Golden Gaytime fan Jesse James McElroy is celebrating with the announcement Streets is releasing a tub version of the iconic Aussie ice cream but it’s still unclear whether McElroy led a grassroots campaign or merely fronted a canny marketing stunt.
McElroy created the Facebook page, the Golden Gaytime Icecream Tub Project, a few weeks ago campaigning for the product.
He appeared to achieve almost immediate success, announcing to fans on the weekend that Streets was going to start producing the ice-cream in a tub.
“Everybody shut the f-ck up… We did it… Well actually I did most of it… After writing my letter… THEY RELEASED IT (only in 1.25 litre… I guess that will have to do… For now),” McElroy posted.
At the time of writing McElroy’s post had been liked over 50,000 times and followers of the Golden Gaytime Icecream Tub Project posted “this is awesome” and thanked McElroy for his “hard work and dedication”.
But the grassroots nature of the campaign has been called into question after SmartCompany’s sister site Crikeyrevealed yesterday the early comments on the Facebook page are from people who have carefully scrubbed their own Facebook profiles, but their LinkedIn pages indicate they work for J. Walter Thompson, a marketing agency linked with other campaigns by Unilever (which owns Streets) in the past.
The plot thickens with reports from Fairfax that McElroy is a professional ad man who directed the Kit Kat “Chunga” campaign in the past.
McElroy and Streets hit back
McElroy told Fairfax he was in no way connected to Streets and Anthony Toovey, marketing director for Streets, says the release of the tub was going to happen anyway, regardless of the Golden Gaytime Ice Cream Tub Project Facebook page.
“We do pay attention to what are fans are saying and we did notice the Golden Gaytime Ice Cream Tub Project Facebook Page a little while ago, but the tub release has been a work in the making for several months,” he says.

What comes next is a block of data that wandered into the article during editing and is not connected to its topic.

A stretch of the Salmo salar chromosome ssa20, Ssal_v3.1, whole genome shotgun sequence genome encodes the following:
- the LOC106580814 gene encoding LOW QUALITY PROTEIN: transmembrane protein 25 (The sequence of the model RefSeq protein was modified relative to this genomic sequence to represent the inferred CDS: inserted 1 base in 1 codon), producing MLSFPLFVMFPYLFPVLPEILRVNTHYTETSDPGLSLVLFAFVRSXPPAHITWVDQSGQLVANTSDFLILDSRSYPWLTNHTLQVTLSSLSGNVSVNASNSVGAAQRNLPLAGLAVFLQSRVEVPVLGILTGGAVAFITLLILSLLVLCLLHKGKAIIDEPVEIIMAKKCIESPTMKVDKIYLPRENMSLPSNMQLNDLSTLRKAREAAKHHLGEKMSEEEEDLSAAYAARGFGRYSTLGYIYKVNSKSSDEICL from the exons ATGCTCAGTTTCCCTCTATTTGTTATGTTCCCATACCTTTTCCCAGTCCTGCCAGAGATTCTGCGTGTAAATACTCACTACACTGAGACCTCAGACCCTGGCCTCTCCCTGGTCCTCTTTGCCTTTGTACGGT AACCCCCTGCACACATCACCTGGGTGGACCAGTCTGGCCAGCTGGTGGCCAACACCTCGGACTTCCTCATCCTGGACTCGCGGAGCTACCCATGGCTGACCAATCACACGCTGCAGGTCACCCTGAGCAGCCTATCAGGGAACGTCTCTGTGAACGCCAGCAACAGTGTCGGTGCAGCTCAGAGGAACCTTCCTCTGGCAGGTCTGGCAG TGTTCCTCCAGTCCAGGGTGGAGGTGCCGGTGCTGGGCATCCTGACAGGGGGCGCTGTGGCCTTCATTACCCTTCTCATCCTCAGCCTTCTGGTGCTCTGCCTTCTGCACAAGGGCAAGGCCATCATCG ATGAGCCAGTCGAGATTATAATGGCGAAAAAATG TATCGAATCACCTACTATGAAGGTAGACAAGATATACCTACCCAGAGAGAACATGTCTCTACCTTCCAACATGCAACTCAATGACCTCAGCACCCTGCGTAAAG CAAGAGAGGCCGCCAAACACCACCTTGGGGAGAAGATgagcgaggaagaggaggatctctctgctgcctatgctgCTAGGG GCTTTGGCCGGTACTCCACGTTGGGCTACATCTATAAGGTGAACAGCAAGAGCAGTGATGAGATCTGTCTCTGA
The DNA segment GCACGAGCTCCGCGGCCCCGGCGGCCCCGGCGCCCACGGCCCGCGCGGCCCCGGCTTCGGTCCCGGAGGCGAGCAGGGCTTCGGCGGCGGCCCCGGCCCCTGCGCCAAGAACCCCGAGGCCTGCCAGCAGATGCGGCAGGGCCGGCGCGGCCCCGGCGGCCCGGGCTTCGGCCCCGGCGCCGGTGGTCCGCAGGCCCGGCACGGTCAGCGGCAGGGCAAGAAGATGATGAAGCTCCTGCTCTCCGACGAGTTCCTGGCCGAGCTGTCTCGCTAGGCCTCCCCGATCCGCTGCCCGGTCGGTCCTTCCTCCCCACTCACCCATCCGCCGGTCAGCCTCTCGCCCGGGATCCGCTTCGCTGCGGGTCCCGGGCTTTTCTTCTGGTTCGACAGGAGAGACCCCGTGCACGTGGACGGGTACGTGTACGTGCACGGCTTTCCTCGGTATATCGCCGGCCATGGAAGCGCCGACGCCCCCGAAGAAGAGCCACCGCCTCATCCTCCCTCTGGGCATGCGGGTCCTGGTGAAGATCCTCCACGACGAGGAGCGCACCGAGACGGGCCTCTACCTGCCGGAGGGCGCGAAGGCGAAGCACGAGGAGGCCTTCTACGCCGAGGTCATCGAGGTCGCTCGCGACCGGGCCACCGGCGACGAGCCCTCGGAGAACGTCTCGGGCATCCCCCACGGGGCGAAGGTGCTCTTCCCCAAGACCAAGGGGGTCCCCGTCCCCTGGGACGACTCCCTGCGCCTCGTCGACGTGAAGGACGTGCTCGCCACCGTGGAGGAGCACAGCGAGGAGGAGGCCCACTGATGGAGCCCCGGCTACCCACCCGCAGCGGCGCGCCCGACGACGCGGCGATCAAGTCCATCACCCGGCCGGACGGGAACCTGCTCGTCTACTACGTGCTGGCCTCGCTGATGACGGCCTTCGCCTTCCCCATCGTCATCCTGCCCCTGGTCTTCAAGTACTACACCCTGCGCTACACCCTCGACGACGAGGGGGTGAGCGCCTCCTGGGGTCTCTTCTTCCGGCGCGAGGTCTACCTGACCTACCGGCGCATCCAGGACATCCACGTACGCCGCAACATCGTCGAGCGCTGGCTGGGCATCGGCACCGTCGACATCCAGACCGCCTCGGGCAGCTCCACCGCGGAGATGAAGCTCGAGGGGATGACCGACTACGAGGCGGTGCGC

“The launch of the Blue Ribbon Golden Gaytime tubs is not a result of the Golden Gaytime Ice Cream Tub Project Facebook page, it’s a really happy coincidence.”
Toovey says Streets is happy to have a fan who cares so much about Golden Gaytimes to start a social media campaign.
“We love his enthusiasm and his excitement in seeing his dream become a reality,” Toovey says.
The danger of staging a marketing campaign
Michelle Gamble, founder of Marketing Angels, told SmartCompany whether or not McElroy’s campaign was part of Streets’ plan it certainly helped the ice cream company’s cause.
“I would be thanking such a big fan of the brand,” she says. “They should give him a lifetime supply.”
But Gamble says if Streets has staged the Facebook campaign the business is venturing into dangerous territory.
“These things have to be authentic for them to work,” she says.
Gamble cites the example of Sydney communications agency Naked Communications which created a YouTube video in which a young female actor appealed for a guy who left his jacket behind to contact her so he could return it.
The video, launched a few years ago, received heaps of coverage but the media soon uncovered the fact that it was a hoax disguised as an elaborate marketing strategy to launch the Witchery Man brand.
Naked was condemned by industry peers over the stunt and Gamble says consumers don’t take kindly to being fooled.
“They don’t like to be tricked into thinking something is not advertising and then it is,” she says.
Gamble says the danger is you will lose trust in the brand.
“As a marketer you want to have a trusted brand, trusted brands are the nirvana for marketing,” she says.
Article images courtesy Facebook.
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